The term “Afterlife” is a tragic misnomer. Perhaps, “Continues Life” would be a more accurate description, since Judaism teaches that life does not begin with birth nor end with death. So says King Solomon in Ecclesiastes, “And the dust returns to the earth as it was, and the spirit returns to G-d, who gave it.”
The Lubavitcher Rebbe would often note the basic law of physics (the First Law of Thermodynamics) that no energy is ever “lost” or destroyed; it only assumes another form. Now certainly when we talk about the soul, or the spiritual energy that animates us, it cannot disappear merely because the body has ceased to function; rather, it passes from one form of existence to a higher, exclusively spiritual form of existence.
THE MAN I NEVER MET: THE STORY OF BARUCH ISRAELNAYA
by Rabbi Shmuel Marcus
It’s early and cold as I step onto the black school bus in Kharkov. True, school buses with noisy kids tend to shine lemon yellow, but a school bus with a coffin in it turns instantly black.
Two fellow yeshiva students and myself sit on one side, two old women sit on the other. The shorter woman repeatedly touches her eyes with a wet handkerchief. I figure it’s her husband on the floor between us in the box.
I am thankful for the fact that it’s a school bus and not a hearse. This way, we aren’t riding with a dead man; he is getting a ride with us.
Nowadays, many Russians cremate their dead because it’s simpler and cheaper. But to me, a cremated Jew is the saddest thing. There’s nothing you can do. Eternity has already happened.
Kharkov’s very own Rabbi Moshe Moskowitz says, “In the former Soviet Union it’s hard to live as a Jew, and even harder to die as a Jew.” Today, a traditional burial is almost reason for celebration.
Baruch Israelnaya is the man in the box and family cannot afford to bury him in the Jewish way. Rabbi Moskowitz is doing a true kindness for Baruch, and I notice that about once a week Baruch shows up with a different name and face, and Rabbi Moskowitz does the same kindness every time.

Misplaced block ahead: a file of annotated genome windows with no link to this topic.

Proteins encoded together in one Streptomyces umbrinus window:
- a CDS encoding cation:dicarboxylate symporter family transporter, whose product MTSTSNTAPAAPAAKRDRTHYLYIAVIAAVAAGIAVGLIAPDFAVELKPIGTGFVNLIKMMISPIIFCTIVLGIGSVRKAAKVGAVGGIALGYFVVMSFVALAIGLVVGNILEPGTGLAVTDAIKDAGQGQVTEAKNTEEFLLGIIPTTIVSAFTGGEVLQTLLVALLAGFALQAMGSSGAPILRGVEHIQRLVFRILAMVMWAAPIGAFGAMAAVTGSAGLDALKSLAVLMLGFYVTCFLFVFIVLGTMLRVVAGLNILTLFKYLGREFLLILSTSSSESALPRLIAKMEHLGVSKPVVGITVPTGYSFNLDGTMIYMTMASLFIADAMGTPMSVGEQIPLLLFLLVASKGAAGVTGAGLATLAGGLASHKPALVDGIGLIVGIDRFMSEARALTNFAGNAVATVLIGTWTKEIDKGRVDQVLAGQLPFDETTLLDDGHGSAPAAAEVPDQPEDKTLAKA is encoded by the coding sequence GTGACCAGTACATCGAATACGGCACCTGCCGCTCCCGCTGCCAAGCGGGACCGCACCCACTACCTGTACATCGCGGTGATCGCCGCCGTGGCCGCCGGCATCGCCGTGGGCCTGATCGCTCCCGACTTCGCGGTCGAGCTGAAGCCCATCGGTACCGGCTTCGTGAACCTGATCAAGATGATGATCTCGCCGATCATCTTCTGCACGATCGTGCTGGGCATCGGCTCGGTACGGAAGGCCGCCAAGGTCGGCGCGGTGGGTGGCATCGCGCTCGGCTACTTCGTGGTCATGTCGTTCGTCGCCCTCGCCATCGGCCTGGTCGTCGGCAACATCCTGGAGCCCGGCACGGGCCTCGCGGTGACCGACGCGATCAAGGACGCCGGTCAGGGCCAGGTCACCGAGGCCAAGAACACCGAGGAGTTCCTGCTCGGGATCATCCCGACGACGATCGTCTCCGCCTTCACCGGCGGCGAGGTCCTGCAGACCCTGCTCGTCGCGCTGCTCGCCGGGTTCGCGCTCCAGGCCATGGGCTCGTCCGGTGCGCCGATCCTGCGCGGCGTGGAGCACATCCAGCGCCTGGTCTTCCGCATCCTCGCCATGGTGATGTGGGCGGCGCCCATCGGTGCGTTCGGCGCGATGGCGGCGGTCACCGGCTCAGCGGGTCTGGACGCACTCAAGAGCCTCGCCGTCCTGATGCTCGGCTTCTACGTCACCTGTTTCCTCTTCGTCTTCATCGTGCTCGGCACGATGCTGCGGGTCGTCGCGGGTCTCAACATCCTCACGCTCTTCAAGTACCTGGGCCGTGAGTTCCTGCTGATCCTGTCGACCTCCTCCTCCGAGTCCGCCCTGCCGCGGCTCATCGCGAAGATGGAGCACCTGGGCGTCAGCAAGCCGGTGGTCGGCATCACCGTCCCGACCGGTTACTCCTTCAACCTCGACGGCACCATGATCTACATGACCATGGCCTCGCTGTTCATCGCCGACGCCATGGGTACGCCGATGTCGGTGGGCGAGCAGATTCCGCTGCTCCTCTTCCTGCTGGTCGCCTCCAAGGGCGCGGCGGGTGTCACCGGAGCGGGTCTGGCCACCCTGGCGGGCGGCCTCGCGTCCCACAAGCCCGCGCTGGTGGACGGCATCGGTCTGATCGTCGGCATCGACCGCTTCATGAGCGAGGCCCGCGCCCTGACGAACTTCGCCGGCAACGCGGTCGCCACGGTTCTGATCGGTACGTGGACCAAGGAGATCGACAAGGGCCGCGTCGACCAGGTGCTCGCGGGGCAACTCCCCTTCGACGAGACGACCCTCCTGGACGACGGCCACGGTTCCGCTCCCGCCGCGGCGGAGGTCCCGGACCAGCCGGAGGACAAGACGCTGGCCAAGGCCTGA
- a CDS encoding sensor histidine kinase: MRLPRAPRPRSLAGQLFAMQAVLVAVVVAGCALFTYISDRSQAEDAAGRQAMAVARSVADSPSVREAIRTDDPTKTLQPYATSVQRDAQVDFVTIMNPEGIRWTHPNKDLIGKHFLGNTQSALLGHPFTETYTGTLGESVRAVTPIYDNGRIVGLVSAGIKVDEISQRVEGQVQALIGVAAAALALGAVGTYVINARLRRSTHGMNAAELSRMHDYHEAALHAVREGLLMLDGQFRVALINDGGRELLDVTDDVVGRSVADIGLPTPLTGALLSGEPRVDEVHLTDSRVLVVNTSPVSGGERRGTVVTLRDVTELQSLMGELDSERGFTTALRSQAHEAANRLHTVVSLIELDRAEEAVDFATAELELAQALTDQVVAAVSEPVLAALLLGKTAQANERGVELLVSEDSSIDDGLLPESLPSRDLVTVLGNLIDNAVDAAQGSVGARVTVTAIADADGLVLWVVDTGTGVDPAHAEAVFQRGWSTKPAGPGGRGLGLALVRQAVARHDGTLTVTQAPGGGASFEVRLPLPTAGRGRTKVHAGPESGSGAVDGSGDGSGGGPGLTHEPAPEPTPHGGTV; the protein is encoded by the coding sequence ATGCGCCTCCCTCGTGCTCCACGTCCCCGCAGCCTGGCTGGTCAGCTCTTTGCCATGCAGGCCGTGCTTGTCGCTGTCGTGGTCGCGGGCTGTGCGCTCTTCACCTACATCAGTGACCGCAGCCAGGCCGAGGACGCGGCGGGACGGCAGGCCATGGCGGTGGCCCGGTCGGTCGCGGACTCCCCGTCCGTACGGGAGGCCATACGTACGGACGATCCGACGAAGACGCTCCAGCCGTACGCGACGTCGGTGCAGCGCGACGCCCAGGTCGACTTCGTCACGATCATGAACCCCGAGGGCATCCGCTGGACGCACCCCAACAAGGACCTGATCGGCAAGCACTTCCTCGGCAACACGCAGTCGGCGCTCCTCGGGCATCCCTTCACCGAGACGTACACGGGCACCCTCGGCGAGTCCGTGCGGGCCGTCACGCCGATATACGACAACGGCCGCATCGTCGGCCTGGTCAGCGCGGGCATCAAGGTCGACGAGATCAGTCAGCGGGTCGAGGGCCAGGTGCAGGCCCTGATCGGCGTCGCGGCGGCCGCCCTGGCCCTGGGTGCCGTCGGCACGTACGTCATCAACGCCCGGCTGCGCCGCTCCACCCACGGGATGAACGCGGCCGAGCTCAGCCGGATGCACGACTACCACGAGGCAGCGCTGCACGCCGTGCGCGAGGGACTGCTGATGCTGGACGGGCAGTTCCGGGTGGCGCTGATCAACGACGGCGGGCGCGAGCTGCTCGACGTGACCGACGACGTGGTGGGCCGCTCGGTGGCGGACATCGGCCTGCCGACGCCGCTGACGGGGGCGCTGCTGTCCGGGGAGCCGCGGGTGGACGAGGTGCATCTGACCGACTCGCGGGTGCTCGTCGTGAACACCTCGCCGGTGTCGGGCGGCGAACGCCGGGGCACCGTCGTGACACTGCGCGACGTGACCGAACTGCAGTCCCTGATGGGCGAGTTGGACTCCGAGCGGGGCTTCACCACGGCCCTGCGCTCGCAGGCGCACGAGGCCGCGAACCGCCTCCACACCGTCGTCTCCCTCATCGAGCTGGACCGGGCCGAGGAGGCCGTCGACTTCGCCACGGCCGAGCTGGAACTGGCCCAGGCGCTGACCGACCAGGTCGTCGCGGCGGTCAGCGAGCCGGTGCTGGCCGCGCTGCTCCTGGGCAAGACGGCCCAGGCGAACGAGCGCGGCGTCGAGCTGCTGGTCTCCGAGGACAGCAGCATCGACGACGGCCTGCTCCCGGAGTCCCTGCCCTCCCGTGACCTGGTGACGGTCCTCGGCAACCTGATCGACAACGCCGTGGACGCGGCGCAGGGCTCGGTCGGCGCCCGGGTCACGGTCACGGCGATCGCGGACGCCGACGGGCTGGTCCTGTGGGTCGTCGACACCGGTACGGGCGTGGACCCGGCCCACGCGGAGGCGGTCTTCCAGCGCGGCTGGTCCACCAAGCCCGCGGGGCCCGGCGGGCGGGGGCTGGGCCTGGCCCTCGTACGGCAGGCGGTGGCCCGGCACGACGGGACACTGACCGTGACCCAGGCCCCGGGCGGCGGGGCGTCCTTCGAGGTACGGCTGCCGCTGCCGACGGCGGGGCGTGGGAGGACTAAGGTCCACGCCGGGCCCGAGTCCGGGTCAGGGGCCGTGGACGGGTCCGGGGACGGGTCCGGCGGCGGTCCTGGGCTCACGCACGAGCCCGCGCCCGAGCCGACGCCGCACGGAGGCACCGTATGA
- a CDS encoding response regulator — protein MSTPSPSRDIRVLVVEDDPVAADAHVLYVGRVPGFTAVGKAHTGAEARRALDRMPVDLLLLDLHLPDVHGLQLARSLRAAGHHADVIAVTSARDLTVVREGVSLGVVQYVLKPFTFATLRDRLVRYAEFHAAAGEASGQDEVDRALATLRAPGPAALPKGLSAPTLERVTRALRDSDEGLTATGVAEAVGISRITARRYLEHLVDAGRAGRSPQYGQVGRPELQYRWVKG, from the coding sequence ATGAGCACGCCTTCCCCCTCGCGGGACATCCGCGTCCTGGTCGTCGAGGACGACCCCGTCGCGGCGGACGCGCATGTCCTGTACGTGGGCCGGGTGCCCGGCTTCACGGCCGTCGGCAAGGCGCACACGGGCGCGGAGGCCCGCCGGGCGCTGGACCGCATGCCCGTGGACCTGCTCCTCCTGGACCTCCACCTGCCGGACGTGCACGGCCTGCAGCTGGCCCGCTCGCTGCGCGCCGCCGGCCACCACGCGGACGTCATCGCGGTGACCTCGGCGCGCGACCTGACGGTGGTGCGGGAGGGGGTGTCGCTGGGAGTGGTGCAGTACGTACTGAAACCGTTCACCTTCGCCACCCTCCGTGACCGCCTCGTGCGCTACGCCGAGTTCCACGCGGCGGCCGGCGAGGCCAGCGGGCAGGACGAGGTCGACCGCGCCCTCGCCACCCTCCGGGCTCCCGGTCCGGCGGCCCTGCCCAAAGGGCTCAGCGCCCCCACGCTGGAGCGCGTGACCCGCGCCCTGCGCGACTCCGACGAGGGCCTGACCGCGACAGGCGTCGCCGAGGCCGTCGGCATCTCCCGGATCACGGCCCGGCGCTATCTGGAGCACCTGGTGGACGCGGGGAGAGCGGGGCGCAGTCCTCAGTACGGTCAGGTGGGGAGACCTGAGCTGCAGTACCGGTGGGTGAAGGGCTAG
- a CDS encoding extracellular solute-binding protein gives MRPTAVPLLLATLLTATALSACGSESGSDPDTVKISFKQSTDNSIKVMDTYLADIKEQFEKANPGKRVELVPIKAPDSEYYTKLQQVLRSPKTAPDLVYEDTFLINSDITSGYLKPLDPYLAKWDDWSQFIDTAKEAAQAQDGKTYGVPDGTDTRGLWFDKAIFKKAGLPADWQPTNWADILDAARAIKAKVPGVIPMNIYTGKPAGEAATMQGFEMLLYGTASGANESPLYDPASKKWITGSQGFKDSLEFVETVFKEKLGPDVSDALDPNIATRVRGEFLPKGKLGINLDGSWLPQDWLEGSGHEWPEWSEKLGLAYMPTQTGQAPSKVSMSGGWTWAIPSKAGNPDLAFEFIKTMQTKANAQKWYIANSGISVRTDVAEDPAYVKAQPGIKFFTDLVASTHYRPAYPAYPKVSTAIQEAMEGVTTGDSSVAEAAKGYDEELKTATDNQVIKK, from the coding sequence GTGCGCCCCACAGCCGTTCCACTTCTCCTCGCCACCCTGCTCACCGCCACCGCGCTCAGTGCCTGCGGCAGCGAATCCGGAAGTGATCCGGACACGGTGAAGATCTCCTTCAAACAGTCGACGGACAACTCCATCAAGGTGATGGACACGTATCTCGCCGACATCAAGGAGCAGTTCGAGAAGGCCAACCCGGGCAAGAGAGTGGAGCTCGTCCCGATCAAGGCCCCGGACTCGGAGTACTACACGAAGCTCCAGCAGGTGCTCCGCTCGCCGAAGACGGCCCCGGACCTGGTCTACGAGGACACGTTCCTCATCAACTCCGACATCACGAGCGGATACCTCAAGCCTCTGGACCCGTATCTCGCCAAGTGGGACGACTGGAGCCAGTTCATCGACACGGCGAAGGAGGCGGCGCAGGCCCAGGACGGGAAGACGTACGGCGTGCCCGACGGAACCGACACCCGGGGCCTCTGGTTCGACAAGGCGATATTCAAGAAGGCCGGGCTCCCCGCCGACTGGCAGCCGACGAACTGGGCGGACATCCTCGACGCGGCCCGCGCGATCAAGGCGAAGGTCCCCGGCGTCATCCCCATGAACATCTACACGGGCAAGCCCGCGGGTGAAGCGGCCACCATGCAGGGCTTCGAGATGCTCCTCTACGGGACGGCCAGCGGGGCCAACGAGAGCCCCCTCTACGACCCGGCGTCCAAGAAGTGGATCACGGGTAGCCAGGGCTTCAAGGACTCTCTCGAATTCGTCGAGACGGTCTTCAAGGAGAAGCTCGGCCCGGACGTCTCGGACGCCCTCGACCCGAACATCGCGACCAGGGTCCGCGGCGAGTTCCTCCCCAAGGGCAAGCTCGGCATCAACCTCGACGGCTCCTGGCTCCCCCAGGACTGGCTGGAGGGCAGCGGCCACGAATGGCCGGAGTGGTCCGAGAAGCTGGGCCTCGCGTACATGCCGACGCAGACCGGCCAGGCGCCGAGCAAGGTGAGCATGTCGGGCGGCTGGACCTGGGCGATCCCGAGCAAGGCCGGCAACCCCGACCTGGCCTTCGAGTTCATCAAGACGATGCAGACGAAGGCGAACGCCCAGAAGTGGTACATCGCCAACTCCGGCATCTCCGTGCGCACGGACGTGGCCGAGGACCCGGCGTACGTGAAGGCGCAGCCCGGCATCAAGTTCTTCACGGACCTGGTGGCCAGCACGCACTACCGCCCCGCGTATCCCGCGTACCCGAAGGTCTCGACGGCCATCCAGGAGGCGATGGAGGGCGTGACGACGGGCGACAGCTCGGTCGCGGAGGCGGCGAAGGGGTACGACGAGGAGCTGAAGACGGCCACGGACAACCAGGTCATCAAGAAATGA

But this winter morning is the first time I’m asked to help, and I’m sitting on the bus trying to focus on what has to be done and not on what I’m doing.
The school bus stops and we get out. Thinking I was too young to know, fresh snow had intentionally covered most of the graves.
My friends Yossi and Yefim carry the wooden box to a small gated area marked with a Star of David. There, Rabbi Moskowitz and a few others wait silently in front of open earth.
On the other side of the pit, four Russians dressed like railroad or construction workers look me up and down. I try not to look back. Gravediggers have no family or friends, and please, never mistake them for one of us.
Rabbi Moskowitz says a prayer about being tied in the bond of life. Kaddish is said for the first time. The handkerchief is still wet, and I’ve become a gravedigger. And death has become eternal life.
( Excerpt from Chicken Kiev available at www.kehot.com )